Nigerian jets bomb rebels in Monrovia



 

Mark Huband in Monrovia

The Guardian, 7 November 1992

 

NIGERIAN aircraft yesterday bombed targets inside territory held by Liberian guerrilla forces besieging Monrovia. The action came as West African ministers prepared to meet in Nigeria in an attempt to head off the regional crisis being provoked by the Liberian conflict.

After a night of artillery bombardments of territory held by Charles Taylor’s National Patriotic Front of Liberia on the outskirts of the capital, Nigerian Alphajets of the West African peacekeeping force in Liberia launched dawn raids on NPFL positions in the suburbs of Gardnersville, Mount Barclay and Stockton Creek.

Planes also attacked areas close to the NPFL headquarters in the central Liberian town of Gbarnga, 100 miles north of Monrovia, on Thursday, NPFL radio reported. Senegalese troops yesterday fought NPFL forces four miles north of central Monrovia in the 72nd district where the NPFL is attacking a bridge linking Monrovia with the north of the country.

Nigeria has been pouring troops and military supplies into Liberia in preparation for a push against NPFL forces who attacked Monrovia on October 15, breaking a shaky ceasefire which had held since November, 1990.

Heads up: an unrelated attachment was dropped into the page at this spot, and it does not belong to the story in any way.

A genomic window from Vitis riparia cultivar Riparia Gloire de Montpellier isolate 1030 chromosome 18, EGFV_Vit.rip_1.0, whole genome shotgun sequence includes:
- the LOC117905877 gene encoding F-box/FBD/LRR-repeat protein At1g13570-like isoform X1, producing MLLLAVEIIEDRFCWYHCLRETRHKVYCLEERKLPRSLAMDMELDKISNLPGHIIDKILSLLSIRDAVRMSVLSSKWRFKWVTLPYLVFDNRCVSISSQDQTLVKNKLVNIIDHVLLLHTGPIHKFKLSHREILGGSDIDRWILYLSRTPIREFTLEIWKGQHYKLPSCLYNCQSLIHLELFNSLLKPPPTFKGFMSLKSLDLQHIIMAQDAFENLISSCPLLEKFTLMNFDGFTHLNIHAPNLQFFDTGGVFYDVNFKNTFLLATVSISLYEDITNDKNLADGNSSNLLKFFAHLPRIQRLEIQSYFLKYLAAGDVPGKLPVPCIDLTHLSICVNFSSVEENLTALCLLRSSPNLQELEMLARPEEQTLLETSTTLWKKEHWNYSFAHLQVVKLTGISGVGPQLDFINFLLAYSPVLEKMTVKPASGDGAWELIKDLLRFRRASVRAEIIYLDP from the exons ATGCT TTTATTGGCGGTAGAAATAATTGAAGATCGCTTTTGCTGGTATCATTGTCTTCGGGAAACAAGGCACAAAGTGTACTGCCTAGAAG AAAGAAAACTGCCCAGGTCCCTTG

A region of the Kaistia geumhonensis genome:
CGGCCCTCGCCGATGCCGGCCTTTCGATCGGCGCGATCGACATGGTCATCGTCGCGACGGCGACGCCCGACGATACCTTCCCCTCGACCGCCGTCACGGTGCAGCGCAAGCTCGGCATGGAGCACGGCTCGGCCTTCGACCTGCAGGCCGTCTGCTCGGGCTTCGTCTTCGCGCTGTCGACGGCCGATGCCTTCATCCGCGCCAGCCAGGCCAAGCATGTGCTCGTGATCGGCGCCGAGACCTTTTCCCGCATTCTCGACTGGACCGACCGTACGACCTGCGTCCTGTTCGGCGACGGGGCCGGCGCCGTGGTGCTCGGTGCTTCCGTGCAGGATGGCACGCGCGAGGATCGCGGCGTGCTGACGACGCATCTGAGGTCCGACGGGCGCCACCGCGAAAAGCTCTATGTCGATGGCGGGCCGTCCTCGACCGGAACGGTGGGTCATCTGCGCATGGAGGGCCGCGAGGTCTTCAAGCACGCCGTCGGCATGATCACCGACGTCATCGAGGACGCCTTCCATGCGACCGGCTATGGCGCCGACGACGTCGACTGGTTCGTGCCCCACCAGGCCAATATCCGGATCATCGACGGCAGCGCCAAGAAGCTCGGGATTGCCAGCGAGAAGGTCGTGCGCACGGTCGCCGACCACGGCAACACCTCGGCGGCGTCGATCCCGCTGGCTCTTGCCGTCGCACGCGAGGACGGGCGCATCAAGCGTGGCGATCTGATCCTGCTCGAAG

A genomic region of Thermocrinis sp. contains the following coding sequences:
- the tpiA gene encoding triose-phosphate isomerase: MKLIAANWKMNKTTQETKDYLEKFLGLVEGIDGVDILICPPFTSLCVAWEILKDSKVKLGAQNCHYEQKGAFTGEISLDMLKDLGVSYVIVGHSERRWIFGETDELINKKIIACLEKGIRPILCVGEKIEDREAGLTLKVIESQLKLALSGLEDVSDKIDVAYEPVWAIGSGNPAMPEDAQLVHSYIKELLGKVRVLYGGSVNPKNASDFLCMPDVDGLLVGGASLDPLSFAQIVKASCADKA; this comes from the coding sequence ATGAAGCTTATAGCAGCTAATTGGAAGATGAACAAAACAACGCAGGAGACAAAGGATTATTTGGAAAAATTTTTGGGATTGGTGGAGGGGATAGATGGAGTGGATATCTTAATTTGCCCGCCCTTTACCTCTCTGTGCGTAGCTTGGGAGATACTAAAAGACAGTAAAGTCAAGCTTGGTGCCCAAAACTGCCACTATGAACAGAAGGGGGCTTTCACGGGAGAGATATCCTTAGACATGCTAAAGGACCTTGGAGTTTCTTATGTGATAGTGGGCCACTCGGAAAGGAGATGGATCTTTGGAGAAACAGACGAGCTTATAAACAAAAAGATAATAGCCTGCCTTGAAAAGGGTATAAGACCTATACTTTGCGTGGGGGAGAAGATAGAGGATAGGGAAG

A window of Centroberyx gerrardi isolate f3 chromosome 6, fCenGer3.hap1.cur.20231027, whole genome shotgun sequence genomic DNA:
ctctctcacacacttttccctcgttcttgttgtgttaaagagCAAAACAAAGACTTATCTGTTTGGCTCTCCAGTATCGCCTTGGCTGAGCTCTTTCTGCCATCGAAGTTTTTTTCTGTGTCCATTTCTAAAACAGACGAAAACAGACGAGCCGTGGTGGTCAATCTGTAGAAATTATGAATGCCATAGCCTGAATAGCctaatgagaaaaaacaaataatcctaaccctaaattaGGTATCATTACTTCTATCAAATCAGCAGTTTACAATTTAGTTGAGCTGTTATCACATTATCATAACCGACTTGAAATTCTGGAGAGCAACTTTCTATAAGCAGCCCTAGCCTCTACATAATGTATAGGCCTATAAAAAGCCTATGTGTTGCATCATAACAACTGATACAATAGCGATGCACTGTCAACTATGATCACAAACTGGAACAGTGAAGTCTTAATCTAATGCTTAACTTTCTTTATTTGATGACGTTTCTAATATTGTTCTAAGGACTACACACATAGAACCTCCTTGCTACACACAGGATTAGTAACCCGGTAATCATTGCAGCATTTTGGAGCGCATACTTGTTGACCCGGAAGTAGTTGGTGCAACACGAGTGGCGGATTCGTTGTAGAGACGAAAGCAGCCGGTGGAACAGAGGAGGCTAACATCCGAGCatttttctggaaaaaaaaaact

The West African peacekeeping force was sent to Liberia to end fighting in the country’s civil war in August, 1990, with the intention of overseeing the disarmament and encampment of warring sides and preparations for elections.

Charles Taylor, the warlord who now controls about half the country, has repeatedly broken ceasefire agreements. Since March he has been under attack from a rival faction, the United Liberation Movement for Democracy in Liberia (Ulimo).

Mr Taylor’s offensive, launched last month, has coincided with a breakdown in the regional negotiating process. It is now raising fears of increased tension between regional states.

Leaked accounts of meetings between the US ambassador in the Ivory Coast and the country’s foreign minister, Amara Essy, reveal nervousness about a Nigerian-led offensive against Mr Taylor.

The expected push would exclude an Ivorian role in finding a solution to the problems across its western border.

West African diplomats said yesterday that today’s Abuja meeting aimed at heading off a military push was just playing for time until all the necessary troops have been brought in.

“It’s becoming Nigeria’s war. Nigeria will attempt the total capitulation of Charles Taylor,” the source said.

Nigerian government sources said yesterday that Nigeria was looking to broaden its peacekeeping mandate if it finds itself being deserted by other members of the seven-nation force.

Under pressure from the United States, which finances its contingent in Liberia, Senegal was yesterday believed to have reversed a decision earlier this week to withdraw its troops due to the absence of the ceasefire they came to police.

© Guardian Newspapers Limited